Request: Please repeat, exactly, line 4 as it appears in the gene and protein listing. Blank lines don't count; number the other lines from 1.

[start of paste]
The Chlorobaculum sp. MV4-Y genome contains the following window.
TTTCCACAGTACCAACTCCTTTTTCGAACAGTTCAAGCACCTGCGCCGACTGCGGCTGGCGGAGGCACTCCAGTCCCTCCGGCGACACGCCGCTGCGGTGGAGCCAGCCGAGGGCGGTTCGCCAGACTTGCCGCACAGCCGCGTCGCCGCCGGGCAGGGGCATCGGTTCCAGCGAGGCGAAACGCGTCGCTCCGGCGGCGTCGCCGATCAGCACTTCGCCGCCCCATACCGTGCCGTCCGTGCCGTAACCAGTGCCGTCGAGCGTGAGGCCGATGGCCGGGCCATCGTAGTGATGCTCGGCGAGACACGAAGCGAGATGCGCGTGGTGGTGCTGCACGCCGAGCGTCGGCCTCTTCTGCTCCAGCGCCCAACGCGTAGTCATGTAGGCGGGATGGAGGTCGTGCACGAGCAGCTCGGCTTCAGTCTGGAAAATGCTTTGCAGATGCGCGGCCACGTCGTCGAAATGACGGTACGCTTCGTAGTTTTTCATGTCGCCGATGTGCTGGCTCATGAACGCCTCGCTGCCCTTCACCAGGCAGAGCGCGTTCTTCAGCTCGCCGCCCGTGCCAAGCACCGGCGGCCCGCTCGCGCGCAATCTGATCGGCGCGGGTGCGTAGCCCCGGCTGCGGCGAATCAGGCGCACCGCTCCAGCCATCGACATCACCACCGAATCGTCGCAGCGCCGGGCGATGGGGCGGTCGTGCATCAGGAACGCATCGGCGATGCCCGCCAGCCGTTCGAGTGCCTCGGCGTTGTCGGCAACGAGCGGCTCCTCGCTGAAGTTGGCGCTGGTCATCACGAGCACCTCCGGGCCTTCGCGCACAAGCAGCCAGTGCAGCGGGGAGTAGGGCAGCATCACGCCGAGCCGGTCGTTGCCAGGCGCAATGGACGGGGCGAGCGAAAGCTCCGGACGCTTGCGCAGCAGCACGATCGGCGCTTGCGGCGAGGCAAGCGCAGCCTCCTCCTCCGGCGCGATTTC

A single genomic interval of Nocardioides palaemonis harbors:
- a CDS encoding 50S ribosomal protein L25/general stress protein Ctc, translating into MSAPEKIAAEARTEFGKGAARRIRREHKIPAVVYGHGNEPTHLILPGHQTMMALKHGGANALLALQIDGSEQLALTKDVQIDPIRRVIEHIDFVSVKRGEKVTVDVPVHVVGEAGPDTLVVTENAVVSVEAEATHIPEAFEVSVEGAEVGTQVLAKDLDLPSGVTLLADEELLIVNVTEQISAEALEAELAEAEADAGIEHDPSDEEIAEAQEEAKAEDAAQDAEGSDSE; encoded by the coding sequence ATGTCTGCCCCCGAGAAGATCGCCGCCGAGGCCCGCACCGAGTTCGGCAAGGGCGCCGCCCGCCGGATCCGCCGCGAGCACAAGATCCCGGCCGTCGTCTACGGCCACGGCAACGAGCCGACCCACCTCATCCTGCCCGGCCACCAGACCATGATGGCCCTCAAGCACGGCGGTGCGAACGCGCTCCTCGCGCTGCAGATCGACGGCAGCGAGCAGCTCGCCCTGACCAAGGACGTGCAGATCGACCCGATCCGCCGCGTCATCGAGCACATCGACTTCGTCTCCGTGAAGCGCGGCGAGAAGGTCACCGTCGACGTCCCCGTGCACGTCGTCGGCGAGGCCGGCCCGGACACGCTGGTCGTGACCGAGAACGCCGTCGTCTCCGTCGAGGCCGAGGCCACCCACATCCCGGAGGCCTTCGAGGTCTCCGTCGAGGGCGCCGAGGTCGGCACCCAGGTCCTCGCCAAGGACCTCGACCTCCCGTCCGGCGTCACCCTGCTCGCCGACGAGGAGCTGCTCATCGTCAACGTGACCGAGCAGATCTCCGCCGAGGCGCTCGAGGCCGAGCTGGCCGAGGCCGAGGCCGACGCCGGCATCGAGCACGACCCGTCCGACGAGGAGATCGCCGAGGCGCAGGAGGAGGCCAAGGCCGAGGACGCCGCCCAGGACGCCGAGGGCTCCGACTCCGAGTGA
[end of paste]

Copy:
- a CDS encoding 50S ribosomal protein L25/general stress protein Ctc, translating into MSAPEKIAAEARTEFGKGAARRIRREHKIPAVVYGHGNEPTHLILPGHQTMMALKHGGANALLALQIDGSEQLALTKDVQIDPIRRVIEHIDFVSVKRGEKVTVDVPVHVVGEAGPDTLVVTENAVVSVEAEATHIPEAFEVSVEGAEVGTQVLAKDLDLPSGVTLLADEELLIVNVTEQISAEALEAELAEAEADAGIEHDPSDEEIAEAQEEAKAEDAAQDAEGSDSE; encoded by the coding sequence ATGTCTGCCCCCGAGAAGATCGCCGCCGAGGCCCGCACCGAGTTCGGCAAGGGCGCCGCCCGCCGGATCCGCCGCGAGCACAAGATCCCGGCCGTCGTCTACGGCCACGGCAACGAGCCGACCCACCTCATCCTGCCCGGCCACCAGACCATGATGGCCCTCAAGCACGGCGGTGCGAACGCGCTCCTCGCGCTGCAGATCGACGGCAGCGAGCAGCTCGCCCTGACCAAGGACGTGCAGATCGACCCGATCCGCCGCGTCATCGAGCACATCGACTTCGTCTCCGTGAAGCGCGGCGAGAAGGTCACCGTCGACGTCCCCGTGCACGTCGTCGGCGAGGCCGGCCCGGACACGCTGGTCGTGACCGAGAACGCCGTCGTCTCCGTCGAGGCCGAGGCCACCCACATCCCGGAGGCCTTCGAGGTCTCCGTCGAGGGCGCCGAGGTCGGCACCCAGGTCCTCGCCAAGGACCTCGACCTCCCGTCCGGCGTCACCCTGCTCGCCGACGAGGAGCTGCTCATCGTCAACGTGACCGAGCAGATCTCCGCCGAGGCGCTCGAGGCCGAGCTGGCCGAGGCCGAGGCCGACGCCGGCATCGAGCACGACCCGTCCGACGAGGAGATCGCCGAGGCGCAGGAGGAGGCCAAGGCCGAGGACGCCGCCCAGGACGCCGAGGGCTCCGACTCCGAGTGA